Although such popular modern pastimes as football and basketball had yet to be invented, Detroit’s sports scene nonetheless was an active one on the eve of the Civil War.
On April 12, 1859, the city hosted the first national championship billiard match, with Michael Phelan of New York defeating local favorite John Seereiter for the $15,000 top prize—a wagonload of money at a time when even skilled tradesmen often made only a few hundred dollars a year. Amidst all the excitement surrounding the tournament, the Detroit Free Press enthusiastically reported that “Detroit is really getting to be a sporting city.”
As proof of its claim, the newspaper cited the existence of two cricket teams, the Peninsulars and the Detroits; a yacht club; “first-class” billiard players like Seereiter; and a boat club (the Detroit Boat Club, formed in 1839 and today the nation’s oldest). Also mentioned was a local chess club “that has just come off victorious in a match with the Cleveland chess club.” Then there were the three race courses operating in or near the city. “Our citizens really seem to take great pride in fast horses,” the paper observed, “for the display of which our broad avenues are finely adapted.”
There was one glaring omission in the Freep’s rundown of Detroit’s sporting activities. Significantly, at that time of year when future generations of Detroiters would eagerly anticipate the first cry of “Play ball!”, there was not a single mention of a baseball team in the city.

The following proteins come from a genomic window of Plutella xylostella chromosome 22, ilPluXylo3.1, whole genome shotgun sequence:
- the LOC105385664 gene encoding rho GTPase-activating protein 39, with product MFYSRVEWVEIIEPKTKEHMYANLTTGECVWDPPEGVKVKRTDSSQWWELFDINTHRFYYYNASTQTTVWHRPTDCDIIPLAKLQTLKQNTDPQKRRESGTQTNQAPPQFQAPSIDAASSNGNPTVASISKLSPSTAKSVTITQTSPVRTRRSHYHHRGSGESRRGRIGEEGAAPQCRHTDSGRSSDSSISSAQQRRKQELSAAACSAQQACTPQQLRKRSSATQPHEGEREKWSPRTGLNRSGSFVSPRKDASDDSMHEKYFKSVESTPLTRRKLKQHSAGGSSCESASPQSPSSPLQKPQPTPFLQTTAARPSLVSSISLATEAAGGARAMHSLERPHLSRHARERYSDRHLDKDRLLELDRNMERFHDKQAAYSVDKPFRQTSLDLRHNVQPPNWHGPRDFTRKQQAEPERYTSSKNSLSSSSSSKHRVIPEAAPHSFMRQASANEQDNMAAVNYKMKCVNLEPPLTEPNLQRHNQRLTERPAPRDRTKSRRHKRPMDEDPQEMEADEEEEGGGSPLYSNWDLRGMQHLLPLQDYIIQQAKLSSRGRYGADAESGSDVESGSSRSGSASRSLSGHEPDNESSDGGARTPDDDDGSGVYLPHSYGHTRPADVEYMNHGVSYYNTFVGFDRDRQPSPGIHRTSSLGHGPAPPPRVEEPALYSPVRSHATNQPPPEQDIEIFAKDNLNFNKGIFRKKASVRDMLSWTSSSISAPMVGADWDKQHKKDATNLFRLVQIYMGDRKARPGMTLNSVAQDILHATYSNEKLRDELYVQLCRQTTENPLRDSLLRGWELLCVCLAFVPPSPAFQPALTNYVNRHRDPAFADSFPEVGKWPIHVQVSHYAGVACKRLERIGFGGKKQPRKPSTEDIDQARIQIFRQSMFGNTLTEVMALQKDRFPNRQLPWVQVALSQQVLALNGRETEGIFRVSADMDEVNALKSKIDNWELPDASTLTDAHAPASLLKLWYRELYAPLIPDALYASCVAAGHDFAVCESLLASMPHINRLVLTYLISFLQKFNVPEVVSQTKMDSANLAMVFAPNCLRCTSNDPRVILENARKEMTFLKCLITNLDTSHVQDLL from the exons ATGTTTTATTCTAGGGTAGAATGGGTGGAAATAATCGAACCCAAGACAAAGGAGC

The oversight was understandable. Although baseball would within a few years become wildly popular in Detroit, in the spring of 1859 it was still running second to its British cousin, cricket, among the city’s sporting types.
That began to change one afternoon that summer. On August 8, 1859, a large crowd of curious Detroiters attended the first game ever played between competing nines in the city. Meeting on the grounds of the Cass farm (in the vicinity of today’s Cass and Grand River avenues), the Detroits — a team comprised of some of Detroit’s leading citizens — routed the Early Risers, a recently organized squad of clerks who practiced mornings before reporting to work, by a 59-21 score.
This historic match demonstrated the qualities of the emerging national pastime. Whereas a cricket match was interminably slow, often taking two or three days to complete, a baseball game was usually over in less than 90 minutes. Soon several more ball clubs were organized locally, the Free Press joining other editorial voices in proclaiming baseball as “the perfect game for a young, virile America.”